Over cups of hot tea, huddled under blankets in front of a roaring fire, the two of them had fallen in love. Though they knew it was wrong, though they tried to fight their feelings, they’d continued to meet, their love too strong to be denied. And when Miss Pendragon—a good girl from a good family—found herself enceinte, the viscount set her up in a house in the neighboring county, vowing to care for her and their child for all the rest of their days.
He was that child, Rafe thought, his father’s firstborn son, who could never openly be acknowledged no matter how beloved he might have been. His upbringing, his education, his manners—none of it mattered, only the circumstances of his birth and the side of the blanket on which he’d been born.
He wondered what Lady Hawthorne would think if she knew. Then again, what did it matter, since her opinion of him changed nothing.
He was, and always would be, a bastard. And that’s precisely what she must think of him after receiving his disreputable offer the other day.
He checked his watch again: ten minutes past one.
Oh, well, he reasoned with a shrug, some fantasies are simply not meant to be.
Seconds later, a knock sounded on the door.
His eyebrows shot skyward, blood jolting through his veins with renewed anticipation. Climbing to his feet, he made his way to the entrance.
Opening the door, he discovered her on the stoop, looking small in her heavy cloak. A plain gray hood was draped over her head in such a way that all he could see were her nose and mouth and chin.
He fought an impulse to reach out, to drag her inside and into his arms. Instead he contented himself with a look.
“I’d nearly given up on you,” he murmured, the fragrant scent of her as stirring as a caress.
“I had trouble finding a hack,” she replied in a near whisper. “My coachman lingered longer than I’d anticipated.”
A raw gust of wind rushed over them, rustling her skirts and fluttering the edges of her hood. Despite the crisp sunshine, it was a cold day.
“It’s freezing. Come inside.”
She hesitated for the faintest instant, then did as he commanded. He noticed the hack driver watching them and signaled with a hand for the man to depart.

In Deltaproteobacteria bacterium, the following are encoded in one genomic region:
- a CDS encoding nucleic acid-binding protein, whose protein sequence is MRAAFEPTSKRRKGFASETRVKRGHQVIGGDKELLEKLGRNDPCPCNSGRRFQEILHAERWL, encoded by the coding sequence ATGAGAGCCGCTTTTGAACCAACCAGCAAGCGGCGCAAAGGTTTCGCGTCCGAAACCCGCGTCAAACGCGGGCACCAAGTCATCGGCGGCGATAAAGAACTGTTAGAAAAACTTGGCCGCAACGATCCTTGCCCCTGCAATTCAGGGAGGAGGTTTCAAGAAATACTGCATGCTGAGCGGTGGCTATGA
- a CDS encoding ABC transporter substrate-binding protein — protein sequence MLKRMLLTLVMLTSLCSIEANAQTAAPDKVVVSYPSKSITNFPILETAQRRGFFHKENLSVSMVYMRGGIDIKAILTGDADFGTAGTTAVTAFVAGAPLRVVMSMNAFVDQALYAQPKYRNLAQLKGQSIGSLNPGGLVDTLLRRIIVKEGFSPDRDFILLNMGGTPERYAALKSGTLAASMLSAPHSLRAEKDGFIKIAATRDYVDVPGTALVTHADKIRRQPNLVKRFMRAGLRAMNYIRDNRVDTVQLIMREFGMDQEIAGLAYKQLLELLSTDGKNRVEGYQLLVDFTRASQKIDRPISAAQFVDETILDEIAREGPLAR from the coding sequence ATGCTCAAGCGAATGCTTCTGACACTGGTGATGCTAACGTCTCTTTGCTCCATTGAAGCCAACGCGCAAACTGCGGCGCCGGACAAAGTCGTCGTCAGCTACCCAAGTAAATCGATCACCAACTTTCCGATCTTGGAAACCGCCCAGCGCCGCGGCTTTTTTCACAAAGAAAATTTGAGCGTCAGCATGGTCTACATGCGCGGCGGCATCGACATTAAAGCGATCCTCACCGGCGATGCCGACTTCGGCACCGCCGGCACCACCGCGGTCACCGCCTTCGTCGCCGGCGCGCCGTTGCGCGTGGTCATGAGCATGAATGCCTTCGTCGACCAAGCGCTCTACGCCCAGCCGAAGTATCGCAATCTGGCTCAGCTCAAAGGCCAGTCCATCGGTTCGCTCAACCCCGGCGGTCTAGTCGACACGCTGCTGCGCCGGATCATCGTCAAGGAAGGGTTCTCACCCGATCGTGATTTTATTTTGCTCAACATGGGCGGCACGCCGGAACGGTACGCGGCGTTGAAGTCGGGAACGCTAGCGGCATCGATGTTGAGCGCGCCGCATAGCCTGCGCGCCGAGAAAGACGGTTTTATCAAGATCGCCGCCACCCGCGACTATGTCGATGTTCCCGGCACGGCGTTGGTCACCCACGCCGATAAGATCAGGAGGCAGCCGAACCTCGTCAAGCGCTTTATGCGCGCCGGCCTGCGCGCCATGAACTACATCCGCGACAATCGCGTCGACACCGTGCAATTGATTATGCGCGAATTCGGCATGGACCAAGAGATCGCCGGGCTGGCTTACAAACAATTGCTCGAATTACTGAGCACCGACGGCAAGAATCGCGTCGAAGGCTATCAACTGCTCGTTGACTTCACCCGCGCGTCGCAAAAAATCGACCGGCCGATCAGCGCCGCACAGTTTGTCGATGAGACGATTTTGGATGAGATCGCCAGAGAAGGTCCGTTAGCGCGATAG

Julianna whirled as Rafe closed the door. “Was that my hack leaving? I told him to wait.”
“It’s too cold for anyone to wait today. Don’t worry, I’ll see you return home safely.” He strode closer. “Now, why don’t I take your cloak?”
She hadn’t lowered her hood, he noticed, as if loath to shed the protection of the garment. As if she still harbored doubts about her presence here with him in this house.
It was brave of her to come, he admitted. Brave and bold. And if he were any sort of gentleman he’d leave her wrapped up in her cloak, go to the coaching house for his carriage, then take her home. But he’d long ago given up any notion of being a true gentleman since it was the one thing he would never be.
Slowly, she reached up and pushed back her hood. Underneath she wore a long-brimmed bonnet with a dark lacy half veil that covered her eyes.
He couldn’t help but smile. “I see you took every precaution to conceal your identity.”
“I must,” she replied, deadly serious. “No one can ever suspect.”
“No one will,” he assured, equally serious. “This neighborhood is very quiet. There are few residents, and those there are tend to keep to themselves. It’s why I chose the place, for its pleasant, somewhat rural location—not easy to find in a bustling metropolis like London.”
The house, just south of Queens Square, was perfect. An attractive, two-story brick Georgian, it blended easily into its surroundings. The house and drive were flanked on both sides by rows of mature evergreen boxwoods and towering elm trees, their branches now bared of leaves. A high brick wall ringed the front of the two-acre property, providing a deep sense of privacy and seclusion.
He’d acquired the house only a month ago from the Marquis of Durbenham, who’d used it for exclusive parties, the kind of entertainments about which a man would rather his wife know nothing. But after getting caught en flagrante by said wife, the marquis had put the property up for sale, remarking that the old harridan had tainted the place with her invective and quite ruined his fun. Rafe could well imagine.